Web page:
People can at first find the idea of creating their own setting to be daunting, but in my experience, players get very involved in a town they helped create, and player investment is one of the most important parts of having a successful game. If you’ve never put together your own shady suburbia before, give it a try with Bubblegumshoe.
Delta Green 2nd Edition
Delta Green is quite simply one of the greatest role-playing games of all time. Its first two supplements occupy the first two spots on DriveThruRPG’s list of best RPGs and supplements.
The game takes the world of HP Lovecraft and hits the fast forward button. What have the monstrosities that wait beyond time and space been doing with the past 80 years? Nothing good. A segment of the US government, known simply as Delta Green, has risen up to meet the challenge. Delta Green agents fight and die to buy one more day for their children on this spinning ball of spit and mud that we call home.
The first edition of the game was steeped in 90s paranoia and conspiracy. The second edition of the game updates Delta Green to the 21st century, to a world of terrorism and modern technology. The game also has boss new rules streamlining skills and combat.
You can start your service by picking up the Agent’s Handbook, which has all the rules you need to start playing. I’ve even been informed by secret sources within Delta Green itself that we can expect a full-on assault in the form of Delta Green: The Role-Playing Game sometime in 2017…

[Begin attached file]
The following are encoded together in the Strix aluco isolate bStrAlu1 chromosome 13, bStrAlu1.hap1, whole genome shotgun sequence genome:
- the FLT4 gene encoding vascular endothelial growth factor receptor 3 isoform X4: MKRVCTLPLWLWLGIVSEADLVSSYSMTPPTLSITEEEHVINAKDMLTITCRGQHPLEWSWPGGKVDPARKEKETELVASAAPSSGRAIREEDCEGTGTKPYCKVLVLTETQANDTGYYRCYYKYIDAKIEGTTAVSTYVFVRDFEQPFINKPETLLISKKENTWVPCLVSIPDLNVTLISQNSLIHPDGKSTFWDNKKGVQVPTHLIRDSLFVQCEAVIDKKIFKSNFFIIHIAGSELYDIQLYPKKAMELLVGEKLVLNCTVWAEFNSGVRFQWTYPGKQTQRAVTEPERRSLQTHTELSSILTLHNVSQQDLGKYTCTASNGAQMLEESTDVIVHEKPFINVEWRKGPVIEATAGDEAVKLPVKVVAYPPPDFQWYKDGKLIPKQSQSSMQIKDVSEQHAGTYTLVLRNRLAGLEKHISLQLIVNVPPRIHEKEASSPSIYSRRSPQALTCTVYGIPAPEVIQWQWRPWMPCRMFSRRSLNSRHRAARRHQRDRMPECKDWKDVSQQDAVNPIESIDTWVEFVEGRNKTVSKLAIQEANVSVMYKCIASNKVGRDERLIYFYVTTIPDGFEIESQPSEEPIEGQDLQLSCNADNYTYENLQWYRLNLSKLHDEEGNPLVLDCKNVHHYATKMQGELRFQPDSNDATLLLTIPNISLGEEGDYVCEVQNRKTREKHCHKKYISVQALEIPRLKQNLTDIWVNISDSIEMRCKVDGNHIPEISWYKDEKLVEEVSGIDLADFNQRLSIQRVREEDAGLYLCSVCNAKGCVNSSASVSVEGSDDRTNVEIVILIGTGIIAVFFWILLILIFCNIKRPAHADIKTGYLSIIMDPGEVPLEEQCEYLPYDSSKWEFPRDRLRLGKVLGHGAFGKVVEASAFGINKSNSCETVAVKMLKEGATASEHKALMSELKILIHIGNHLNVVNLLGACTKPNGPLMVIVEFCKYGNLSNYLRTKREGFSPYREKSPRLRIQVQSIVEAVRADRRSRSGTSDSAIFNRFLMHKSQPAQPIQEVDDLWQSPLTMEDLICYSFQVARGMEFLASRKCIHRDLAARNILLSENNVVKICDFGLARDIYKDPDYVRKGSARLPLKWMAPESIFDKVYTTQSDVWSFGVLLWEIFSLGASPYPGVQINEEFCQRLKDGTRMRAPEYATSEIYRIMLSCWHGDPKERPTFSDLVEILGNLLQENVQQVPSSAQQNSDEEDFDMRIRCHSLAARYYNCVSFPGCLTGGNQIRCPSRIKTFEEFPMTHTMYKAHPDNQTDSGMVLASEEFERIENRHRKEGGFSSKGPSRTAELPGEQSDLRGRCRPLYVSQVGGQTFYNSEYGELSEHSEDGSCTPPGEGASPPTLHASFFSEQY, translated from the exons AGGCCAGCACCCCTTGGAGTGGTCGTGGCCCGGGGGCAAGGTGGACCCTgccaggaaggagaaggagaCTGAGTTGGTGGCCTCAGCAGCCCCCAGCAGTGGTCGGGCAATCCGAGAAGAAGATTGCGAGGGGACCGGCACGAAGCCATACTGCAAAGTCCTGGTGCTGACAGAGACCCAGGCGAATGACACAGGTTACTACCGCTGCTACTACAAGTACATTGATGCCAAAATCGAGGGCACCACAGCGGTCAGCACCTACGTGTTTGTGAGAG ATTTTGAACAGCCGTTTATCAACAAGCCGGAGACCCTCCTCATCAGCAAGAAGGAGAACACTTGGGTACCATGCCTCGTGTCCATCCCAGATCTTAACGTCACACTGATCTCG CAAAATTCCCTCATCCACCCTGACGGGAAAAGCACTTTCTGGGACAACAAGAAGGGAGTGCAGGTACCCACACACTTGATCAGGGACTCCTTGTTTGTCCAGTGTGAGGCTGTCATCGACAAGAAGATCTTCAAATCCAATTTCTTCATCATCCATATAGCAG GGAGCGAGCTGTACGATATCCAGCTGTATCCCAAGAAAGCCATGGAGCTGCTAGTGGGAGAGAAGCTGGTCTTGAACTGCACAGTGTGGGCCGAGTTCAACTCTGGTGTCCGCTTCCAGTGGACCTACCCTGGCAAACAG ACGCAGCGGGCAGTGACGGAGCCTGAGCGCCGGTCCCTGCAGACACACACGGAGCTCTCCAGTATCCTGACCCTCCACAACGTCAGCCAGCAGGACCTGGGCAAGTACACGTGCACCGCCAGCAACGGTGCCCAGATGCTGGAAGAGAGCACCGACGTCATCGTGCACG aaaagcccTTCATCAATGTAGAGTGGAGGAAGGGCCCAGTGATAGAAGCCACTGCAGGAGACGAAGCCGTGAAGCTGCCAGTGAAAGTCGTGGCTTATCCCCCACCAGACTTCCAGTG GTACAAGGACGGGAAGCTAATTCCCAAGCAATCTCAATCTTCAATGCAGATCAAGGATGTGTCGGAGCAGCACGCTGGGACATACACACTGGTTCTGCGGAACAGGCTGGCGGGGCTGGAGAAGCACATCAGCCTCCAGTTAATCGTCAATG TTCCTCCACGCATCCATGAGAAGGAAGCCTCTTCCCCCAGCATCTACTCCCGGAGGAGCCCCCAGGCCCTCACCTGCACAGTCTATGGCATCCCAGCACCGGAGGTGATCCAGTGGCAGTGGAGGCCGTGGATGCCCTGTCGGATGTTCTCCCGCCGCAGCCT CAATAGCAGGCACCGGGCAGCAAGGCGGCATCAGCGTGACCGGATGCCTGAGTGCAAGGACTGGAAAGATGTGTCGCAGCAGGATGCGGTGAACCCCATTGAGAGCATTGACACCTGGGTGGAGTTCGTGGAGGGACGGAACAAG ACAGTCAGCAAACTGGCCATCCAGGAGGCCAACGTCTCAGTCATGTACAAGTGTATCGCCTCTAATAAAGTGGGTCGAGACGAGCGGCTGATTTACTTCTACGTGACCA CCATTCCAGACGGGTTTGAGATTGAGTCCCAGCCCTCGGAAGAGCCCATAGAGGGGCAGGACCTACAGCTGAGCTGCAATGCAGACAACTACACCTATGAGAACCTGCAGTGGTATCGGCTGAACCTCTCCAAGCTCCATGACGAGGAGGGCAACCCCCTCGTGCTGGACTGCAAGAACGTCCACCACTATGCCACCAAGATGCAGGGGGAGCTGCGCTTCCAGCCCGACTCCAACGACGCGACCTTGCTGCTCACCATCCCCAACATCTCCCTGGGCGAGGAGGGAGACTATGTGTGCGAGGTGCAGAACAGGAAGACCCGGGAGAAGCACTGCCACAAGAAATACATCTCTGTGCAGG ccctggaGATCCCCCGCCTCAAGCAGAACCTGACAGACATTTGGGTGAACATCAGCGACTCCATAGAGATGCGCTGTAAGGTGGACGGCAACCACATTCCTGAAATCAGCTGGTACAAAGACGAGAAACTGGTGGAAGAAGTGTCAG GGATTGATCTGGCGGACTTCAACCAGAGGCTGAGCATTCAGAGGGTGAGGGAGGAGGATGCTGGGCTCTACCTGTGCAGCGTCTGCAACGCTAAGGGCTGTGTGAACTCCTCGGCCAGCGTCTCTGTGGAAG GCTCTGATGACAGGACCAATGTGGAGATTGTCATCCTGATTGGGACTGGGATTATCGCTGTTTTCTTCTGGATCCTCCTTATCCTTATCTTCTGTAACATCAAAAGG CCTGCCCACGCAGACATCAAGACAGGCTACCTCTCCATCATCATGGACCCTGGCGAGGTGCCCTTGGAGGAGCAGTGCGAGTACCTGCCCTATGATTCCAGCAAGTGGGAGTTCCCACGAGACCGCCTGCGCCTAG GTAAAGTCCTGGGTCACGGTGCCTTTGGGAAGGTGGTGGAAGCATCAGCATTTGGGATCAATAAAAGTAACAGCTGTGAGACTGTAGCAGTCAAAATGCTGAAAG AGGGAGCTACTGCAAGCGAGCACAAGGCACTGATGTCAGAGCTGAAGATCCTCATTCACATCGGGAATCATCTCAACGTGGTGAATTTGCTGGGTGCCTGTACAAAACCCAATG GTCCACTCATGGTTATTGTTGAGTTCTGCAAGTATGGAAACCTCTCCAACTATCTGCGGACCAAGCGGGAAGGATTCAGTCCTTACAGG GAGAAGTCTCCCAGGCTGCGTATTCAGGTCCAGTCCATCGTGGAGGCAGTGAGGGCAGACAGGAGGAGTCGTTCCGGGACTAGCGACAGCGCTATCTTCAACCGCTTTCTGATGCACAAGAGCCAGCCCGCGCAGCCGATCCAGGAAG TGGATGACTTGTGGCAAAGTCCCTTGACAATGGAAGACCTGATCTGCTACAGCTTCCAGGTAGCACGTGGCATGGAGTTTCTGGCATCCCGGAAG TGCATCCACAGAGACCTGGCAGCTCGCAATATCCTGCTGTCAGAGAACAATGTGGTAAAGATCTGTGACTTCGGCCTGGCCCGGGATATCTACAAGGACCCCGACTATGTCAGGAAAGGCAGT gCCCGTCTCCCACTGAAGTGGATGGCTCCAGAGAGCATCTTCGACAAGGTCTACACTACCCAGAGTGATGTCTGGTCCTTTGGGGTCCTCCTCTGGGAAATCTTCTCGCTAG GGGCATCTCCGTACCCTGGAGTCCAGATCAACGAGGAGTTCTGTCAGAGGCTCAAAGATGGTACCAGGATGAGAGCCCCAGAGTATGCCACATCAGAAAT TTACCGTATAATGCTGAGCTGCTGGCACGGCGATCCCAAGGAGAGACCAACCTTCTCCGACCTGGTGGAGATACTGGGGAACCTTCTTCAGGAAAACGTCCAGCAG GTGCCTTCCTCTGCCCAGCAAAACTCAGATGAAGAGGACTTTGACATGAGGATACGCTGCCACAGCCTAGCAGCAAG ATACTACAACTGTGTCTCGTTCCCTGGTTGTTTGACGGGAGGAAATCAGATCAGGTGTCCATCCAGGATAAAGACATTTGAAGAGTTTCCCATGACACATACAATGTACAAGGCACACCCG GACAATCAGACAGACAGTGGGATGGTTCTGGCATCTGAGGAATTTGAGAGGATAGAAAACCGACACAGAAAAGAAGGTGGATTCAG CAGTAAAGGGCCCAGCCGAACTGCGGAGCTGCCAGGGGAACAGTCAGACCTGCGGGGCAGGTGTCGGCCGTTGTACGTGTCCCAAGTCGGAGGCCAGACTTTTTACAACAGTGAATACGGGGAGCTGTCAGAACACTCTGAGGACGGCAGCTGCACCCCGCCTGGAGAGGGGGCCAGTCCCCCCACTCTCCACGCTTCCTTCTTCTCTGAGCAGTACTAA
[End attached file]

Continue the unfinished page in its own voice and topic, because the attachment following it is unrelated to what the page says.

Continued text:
Ryuutama is a Japanese role-playing game written by Atsuhiro Okada and translated by Andy Kitkowski and Matt Sanchez.
Ryuutama takes place in a fantasy world where everyone, at some point in their life, goes traveling and has adventures. And these adventures, as it turns out, are the most important things that happen in the world because these adventures generate stories, and stories are the only thing that baby dragons can eat! Dragons created the world so feeding them is important. Furthermore, interesting stories taste better, so dragons have an interest in putting problems in the way of travelers.
In addition to the fun & clever conceit of the game, Ryuutama evokes the feel of slow-paced, beautiful, anime. The game has been described as “Hayao Miyazaki’s Oregon Trail,” and that’s about right.